Retail Industry Joins Business Groups in Infrastructure Push

The National Retail Federation has joined up with a number of business groups, including the U.S. Chamber of Commerce, to support the ongoing bipartisan discussion for a national infrastructure bill.

Together the groups have launched the Coalition for Bipartisan Infrastructure Investment. The Coalition applauded the bipartisan group of 22 senators and the Biden administration on reaching agreement on a $1.2 trillion infrastructure framework. Biden recently announced he found middleground with Senators on both sides of the aisle for a major infrastructure plan. 

Executive Summary

Nearly every aspect of the retail industry is influenced by quality infrastructure, including imports/exports, transportation, stocking goods and supplies and ultimately getting products into the hands of consumers. Poor infrastructure also negatively impacts consumers’ wallets, hurting retailers. 

“Infrastructure modernization is a critical component of long-term economic growth and improved quality of life for every American,” the Coalition stated. “Our organizations commend the bipartisan group of 22 senators and the Biden administration on finding common ground and reaching agreement on a historic $1.2 trillion infrastructure framework. Momentum is building, as seen by the endorsement of the framework from the Problem Solvers Caucus.”

The Coalition also includes AFL-CIO, Business Roundtable, the National Association of Manufacturers, the Bipartisan Policy Center, North America’s Building Trades Unions, and more than 20 business and labor organizations. The group urged the lawmakers to approve a bill to get the investments off the ground.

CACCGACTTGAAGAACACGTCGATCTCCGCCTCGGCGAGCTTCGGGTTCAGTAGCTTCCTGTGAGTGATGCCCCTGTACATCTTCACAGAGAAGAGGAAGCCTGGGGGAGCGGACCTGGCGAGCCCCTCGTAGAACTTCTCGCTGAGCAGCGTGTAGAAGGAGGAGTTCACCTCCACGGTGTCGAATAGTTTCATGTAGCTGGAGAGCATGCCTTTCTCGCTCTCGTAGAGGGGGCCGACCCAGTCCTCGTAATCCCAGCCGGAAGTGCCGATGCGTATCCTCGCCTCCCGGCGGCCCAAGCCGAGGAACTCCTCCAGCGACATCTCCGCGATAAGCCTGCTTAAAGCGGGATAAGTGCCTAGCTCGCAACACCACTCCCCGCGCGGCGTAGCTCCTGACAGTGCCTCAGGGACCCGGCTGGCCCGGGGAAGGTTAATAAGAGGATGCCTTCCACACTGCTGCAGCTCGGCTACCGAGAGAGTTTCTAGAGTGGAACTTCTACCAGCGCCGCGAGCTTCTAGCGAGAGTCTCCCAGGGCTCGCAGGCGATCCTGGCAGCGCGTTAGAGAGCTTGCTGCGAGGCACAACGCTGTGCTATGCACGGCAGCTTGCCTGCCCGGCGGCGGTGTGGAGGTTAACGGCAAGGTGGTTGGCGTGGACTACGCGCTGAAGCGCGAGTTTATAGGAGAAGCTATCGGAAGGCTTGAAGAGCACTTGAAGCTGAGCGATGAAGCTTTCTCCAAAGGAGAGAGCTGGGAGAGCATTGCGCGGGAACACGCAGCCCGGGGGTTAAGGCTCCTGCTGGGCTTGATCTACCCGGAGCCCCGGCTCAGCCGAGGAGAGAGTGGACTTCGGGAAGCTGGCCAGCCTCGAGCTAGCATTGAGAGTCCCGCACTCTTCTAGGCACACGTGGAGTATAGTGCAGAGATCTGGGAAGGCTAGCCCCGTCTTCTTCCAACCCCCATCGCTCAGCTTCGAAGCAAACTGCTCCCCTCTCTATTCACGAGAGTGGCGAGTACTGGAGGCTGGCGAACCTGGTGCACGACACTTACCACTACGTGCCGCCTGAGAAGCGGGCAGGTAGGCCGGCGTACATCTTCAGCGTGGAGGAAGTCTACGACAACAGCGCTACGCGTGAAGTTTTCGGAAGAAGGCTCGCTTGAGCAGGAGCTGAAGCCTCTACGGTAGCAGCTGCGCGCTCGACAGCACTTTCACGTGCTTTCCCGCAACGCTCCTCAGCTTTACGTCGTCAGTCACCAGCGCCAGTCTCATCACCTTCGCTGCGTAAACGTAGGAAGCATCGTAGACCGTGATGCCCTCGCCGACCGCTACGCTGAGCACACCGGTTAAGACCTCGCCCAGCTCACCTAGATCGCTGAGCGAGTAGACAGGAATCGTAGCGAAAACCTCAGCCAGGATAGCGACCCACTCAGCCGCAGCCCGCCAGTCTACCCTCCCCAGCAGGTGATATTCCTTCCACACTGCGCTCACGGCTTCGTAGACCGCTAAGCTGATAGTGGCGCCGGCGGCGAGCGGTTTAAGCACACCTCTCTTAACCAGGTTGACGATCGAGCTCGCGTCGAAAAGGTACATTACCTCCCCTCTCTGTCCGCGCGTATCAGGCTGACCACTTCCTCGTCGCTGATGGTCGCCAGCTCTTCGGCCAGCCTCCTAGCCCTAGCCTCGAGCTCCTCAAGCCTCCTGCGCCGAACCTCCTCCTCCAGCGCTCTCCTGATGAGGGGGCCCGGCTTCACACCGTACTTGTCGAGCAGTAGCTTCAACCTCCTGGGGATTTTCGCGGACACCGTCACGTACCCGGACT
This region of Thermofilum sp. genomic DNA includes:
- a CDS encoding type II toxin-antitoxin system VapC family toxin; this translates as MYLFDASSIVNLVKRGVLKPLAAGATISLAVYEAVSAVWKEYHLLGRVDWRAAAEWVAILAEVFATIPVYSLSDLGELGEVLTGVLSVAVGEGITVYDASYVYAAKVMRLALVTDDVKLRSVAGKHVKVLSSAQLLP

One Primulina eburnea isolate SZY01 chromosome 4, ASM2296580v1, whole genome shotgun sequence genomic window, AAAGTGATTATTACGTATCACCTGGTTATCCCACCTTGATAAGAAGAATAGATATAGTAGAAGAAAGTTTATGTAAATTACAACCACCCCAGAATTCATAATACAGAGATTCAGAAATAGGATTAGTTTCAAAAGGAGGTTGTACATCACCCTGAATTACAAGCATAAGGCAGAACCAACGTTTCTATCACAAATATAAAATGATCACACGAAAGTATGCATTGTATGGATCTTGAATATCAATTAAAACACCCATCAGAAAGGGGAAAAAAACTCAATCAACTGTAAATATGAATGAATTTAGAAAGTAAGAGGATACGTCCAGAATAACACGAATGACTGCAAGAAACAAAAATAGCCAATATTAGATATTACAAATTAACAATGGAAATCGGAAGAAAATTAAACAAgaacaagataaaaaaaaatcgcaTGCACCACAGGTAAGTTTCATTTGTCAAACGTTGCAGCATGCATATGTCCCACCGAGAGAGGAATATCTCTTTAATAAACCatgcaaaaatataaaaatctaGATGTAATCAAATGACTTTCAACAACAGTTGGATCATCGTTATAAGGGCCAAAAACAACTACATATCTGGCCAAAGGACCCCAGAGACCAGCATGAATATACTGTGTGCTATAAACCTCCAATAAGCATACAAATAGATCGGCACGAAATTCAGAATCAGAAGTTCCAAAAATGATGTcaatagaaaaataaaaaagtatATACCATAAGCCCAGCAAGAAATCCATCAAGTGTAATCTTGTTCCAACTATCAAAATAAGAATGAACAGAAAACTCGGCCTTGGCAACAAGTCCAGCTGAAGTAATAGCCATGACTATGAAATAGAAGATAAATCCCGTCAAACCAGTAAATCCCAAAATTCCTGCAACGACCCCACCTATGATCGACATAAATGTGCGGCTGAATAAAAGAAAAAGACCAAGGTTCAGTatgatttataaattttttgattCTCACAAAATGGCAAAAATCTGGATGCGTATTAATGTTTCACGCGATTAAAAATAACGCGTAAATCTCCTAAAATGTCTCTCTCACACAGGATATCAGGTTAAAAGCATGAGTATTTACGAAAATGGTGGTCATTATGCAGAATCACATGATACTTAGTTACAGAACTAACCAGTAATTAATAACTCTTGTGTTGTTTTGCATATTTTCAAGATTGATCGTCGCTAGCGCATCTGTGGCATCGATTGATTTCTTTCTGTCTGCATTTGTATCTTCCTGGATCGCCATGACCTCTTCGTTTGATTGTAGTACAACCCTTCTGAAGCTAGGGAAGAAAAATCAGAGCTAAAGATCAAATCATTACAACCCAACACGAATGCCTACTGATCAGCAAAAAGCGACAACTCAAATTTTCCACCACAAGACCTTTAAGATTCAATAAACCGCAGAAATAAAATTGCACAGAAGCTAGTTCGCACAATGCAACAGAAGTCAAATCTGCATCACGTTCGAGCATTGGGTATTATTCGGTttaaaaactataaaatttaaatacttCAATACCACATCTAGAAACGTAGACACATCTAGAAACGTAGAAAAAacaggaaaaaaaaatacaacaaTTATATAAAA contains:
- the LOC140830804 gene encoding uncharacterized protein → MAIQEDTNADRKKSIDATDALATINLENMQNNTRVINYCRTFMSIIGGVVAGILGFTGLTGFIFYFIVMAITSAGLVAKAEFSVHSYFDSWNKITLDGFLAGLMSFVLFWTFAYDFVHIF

“Now is the time to turn these promises into projects,” they wrote. “We urge Congress to turn this framework into legislation that will be signed into law, and our organizations are committed to helping see this cross the finish line. Enacting significant infrastructure legislation, including investments in our roads, bridges, ports, airports, transit, rail, water and energy infrastructure, access to broadband, and more, is critical to our nation and will create middle-class family sustaining jobs.”

The infrastructure plan was a campaign promise of Biden. However, he ran into some partisan opposition when his original framework, The American Jobs Plan, was announced earlier this year. That plan, which rang in at $2.3 trillion, also included a number of new areas beyond typical infrastructure thinking--investments in home health care, child care, broadband and other critical services that aren’t nationalized in the U.S. Biden’s opponents took aim at these extra services, and the new deal he has struck with bipartisan lawmakers likely won’t contain them in the final package. Instead, Biden may ask Democrats to create a second bill to fund these additional infrastructure services.

Exec summary

The retail industry has been vocal as the potential bill package moves forward--though no bill has arrived in Congress yet. Retail groups, including NRF, support user fees as a means to fund the infrastructure investments, while Biden’s plan relied on several funding methods that included raising corporate taxes. The retail industry has pushed back against higher tax rates.

The industry has a lot to gain from national infrastructure investments, particularly at a time when cargo imports have reached an all-time high while supply chain constraints are causing massive backups and shortages accelerated by the COVID-19 pandemic.

Infrastructure is typically a bipartisan issue, and there is optimism across industries that a bill will be approved this year. 

“Don’t let partisan differences get in the way of action--pass significant, meaningful infrastructure legislation now,” the Coalition urged lawmakers and the president.